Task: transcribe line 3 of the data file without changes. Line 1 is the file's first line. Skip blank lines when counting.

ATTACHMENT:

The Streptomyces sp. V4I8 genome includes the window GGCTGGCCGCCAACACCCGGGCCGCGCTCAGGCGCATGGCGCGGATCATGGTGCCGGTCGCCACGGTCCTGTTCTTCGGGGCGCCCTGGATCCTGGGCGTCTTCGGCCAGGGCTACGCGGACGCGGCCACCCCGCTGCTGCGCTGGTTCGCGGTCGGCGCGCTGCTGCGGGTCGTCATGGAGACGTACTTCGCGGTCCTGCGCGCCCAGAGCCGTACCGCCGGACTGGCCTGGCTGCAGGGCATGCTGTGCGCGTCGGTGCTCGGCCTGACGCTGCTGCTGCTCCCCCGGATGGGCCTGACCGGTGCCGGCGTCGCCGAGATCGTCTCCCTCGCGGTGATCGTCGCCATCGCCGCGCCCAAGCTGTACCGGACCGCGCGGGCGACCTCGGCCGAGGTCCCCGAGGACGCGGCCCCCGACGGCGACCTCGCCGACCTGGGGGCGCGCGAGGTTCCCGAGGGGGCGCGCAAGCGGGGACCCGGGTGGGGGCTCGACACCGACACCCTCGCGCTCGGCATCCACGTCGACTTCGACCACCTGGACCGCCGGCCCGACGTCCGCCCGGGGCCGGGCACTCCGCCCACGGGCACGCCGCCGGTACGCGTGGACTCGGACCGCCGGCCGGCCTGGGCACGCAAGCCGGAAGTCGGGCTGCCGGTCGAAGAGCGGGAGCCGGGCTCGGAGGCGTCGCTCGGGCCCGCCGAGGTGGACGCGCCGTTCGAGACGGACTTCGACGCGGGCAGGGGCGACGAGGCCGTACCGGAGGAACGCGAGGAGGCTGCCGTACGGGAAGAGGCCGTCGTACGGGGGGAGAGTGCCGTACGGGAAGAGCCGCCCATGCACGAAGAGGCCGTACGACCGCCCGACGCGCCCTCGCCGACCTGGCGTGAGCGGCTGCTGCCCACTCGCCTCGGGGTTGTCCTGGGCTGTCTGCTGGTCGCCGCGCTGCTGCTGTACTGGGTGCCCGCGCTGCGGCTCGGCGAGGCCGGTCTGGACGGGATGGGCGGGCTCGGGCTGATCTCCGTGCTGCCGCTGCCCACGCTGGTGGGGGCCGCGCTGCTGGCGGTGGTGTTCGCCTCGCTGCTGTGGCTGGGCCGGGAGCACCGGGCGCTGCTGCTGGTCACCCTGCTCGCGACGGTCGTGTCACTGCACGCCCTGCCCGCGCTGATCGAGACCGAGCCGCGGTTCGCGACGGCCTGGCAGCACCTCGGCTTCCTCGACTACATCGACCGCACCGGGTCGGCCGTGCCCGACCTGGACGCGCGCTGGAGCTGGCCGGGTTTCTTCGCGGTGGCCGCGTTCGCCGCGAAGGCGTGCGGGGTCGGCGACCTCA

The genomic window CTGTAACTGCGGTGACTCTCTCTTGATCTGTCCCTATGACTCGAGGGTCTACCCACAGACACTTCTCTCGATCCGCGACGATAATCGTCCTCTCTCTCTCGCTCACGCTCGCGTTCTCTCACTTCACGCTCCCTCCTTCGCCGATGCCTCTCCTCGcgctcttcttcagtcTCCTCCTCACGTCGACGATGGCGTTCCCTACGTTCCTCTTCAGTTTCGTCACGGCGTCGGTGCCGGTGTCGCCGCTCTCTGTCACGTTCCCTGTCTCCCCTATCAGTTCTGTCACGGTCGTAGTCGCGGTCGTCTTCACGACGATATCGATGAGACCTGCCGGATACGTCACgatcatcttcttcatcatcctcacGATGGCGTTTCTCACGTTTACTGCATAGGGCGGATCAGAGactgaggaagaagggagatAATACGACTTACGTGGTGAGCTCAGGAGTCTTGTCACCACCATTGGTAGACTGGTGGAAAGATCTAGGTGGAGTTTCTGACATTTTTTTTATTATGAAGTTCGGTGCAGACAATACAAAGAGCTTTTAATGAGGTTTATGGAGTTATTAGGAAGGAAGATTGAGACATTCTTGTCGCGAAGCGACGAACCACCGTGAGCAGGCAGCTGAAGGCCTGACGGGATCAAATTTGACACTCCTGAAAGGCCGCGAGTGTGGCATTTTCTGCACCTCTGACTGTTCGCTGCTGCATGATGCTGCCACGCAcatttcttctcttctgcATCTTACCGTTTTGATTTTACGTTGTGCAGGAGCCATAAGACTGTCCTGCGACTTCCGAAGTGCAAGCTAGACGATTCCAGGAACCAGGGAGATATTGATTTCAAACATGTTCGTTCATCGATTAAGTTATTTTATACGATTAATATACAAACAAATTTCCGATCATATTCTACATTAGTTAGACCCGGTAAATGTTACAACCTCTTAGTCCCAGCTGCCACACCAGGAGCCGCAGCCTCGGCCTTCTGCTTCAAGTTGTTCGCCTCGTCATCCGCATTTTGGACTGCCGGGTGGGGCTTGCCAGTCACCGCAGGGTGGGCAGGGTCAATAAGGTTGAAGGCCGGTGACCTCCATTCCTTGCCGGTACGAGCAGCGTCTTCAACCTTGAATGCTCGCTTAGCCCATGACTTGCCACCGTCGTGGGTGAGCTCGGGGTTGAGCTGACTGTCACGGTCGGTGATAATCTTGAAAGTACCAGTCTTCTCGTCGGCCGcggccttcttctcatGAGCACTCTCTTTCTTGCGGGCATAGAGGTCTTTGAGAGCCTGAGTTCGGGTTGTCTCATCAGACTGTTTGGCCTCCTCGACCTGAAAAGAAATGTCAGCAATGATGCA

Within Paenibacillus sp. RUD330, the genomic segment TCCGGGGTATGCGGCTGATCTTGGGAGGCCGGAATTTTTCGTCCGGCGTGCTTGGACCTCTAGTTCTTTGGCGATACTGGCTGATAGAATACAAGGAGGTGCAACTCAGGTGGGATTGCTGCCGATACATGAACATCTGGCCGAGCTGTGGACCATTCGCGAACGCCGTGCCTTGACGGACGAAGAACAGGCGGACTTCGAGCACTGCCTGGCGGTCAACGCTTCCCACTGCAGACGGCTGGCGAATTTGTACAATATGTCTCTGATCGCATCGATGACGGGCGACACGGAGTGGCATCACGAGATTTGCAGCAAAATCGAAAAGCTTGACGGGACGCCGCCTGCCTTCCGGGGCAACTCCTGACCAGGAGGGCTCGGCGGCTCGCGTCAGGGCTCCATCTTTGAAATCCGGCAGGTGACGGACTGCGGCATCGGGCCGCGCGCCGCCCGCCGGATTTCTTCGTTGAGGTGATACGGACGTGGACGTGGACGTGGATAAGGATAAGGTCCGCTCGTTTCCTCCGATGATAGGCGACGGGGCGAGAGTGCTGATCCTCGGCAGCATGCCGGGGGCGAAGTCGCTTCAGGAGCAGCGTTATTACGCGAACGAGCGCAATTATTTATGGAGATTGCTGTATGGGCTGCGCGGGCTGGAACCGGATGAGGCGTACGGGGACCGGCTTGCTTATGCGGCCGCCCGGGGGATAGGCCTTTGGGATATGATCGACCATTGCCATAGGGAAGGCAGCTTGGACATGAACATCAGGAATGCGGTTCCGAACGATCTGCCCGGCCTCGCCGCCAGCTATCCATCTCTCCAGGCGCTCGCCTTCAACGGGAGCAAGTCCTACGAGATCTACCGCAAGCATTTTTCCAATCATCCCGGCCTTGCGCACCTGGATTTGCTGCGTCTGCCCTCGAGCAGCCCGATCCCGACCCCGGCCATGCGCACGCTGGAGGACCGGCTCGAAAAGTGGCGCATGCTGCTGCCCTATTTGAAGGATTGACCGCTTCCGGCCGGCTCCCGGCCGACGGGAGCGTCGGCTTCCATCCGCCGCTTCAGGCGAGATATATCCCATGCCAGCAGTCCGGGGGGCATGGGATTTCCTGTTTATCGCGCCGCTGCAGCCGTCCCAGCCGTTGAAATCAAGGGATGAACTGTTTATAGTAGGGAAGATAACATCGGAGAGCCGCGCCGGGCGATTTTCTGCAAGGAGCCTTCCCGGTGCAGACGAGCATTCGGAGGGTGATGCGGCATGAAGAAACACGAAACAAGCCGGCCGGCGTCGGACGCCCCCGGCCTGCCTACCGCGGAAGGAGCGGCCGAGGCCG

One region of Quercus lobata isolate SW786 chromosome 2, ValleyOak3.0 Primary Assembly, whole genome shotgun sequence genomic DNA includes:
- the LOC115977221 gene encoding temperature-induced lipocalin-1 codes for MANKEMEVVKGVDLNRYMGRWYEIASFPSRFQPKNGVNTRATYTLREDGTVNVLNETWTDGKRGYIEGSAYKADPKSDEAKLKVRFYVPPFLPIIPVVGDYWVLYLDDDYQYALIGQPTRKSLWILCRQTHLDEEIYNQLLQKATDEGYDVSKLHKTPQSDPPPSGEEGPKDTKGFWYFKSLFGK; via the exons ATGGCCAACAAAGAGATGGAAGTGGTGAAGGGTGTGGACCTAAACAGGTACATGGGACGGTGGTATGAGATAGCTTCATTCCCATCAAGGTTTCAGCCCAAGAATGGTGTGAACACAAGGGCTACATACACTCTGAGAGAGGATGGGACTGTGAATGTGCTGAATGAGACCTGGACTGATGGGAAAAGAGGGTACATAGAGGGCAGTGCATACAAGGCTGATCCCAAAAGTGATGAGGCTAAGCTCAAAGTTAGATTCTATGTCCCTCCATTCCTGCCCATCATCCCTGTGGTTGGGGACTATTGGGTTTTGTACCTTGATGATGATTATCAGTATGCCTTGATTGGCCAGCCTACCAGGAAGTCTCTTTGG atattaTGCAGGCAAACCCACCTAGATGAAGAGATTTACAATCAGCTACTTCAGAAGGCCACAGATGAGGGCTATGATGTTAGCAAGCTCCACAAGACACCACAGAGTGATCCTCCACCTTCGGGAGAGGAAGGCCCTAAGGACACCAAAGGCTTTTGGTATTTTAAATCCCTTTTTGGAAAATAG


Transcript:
Within Paenibacillus sp. RUD330, the genomic segment TCCGGGGTATGCGGCTGATCTTGGGAGGCCGGAATTTTTCGTCCGGCGTGCTTGGACCTCTAGTTCTTTGGCGATACTGGCTGATAGAATACAAGGAGGTGCAACTCAGGTGGGATTGCTGCCGATACATGAACATCTGGCCGAGCTGTGGACCATTCGCGAACGCCGTGCCTTGACGGACGAAGAACAGGCGGACTTCGAGCACTGCCTGGCGGTCAACGCTTCCCACTGCAGACGGCTGGCGAATTTGTACAATATGTCTCTGATCGCATCGATGACGGGCGACACGGAGTGGCATCACGAGATTTGCAGCAAAATCGAAAAGCTTGACGGGACGCCGCCTGCCTTCCGGGGCAACTCCTGACCAGGAGGGCTCGGCGGCTCGCGTCAGGGCTCCATCTTTGAAATCCGGCAGGTGACGGACTGCGGCATCGGGCCGCGCGCCGCCCGCCGGATTTCTTCGTTGAGGTGATACGGACGTGGACGTGGACGTGGATAAGGATAAGGTCCGCTCGTTTCCTCCGATGATAGGCGACGGGGCGAGAGTGCTGATCCTCGGCAGCATGCCGGGGGCGAAGTCGCTTCAGGAGCAGCGTTATTACGCGAACGAGCGCAATTATTTATGGAGATTGCTGTATGGGCTGCGCGGGCTGGAACCGGATGAGGCGTACGGGGACCGGCTTGCTTATGCGGCCGCCCGGGGGATAGGCCTTTGGGATATGATCGACCATTGCCATAGGGAAGGCAGCTTGGACATGAACATCAGGAATGCGGTTCCGAACGATCTGCCCGGCCTCGCCGCCAGCTATCCATCTCTCCAGGCGCTCGCCTTCAACGGGAGCAAGTCCTACGAGATCTACCGCAAGCATTTTTCCAATCATCCCGGCCTTGCGCACCTGGATTTGCTGCGTCTGCCCTCGAGCAGCCCGATCCCGACCCCGGCCATGCGCACGCTGGAGGACCGGCTCGAAAAGTGGCGCATGCTGCTGCCCTATTTGAAGGATTGACCGCTTCCGGCCGGCTCCCGGCCGACGGGAGCGTCGGCTTCCATCCGCCGCTTCAGGCGAGATATATCCCATGCCAGCAGTCCGGGGGGCATGGGATTTCCTGTTTATCGCGCCGCTGCAGCCGTCCCAGCCGTTGAAATCAAGGGATGAACTGTTTATAGTAGGGAAGATAACATCGGAGAGCCGCGCCGGGCGATTTTCTGCAAGGAGCCTTCCCGGTGCAGACGAGCATTCGGAGGGTGATGCGGCATGAAGAAACACGAAACAAGCCGGCCGGCGTCGGACGCCCCCGGCCTGCCTACCGCGGAAGGAGCGGCCGAGGCCG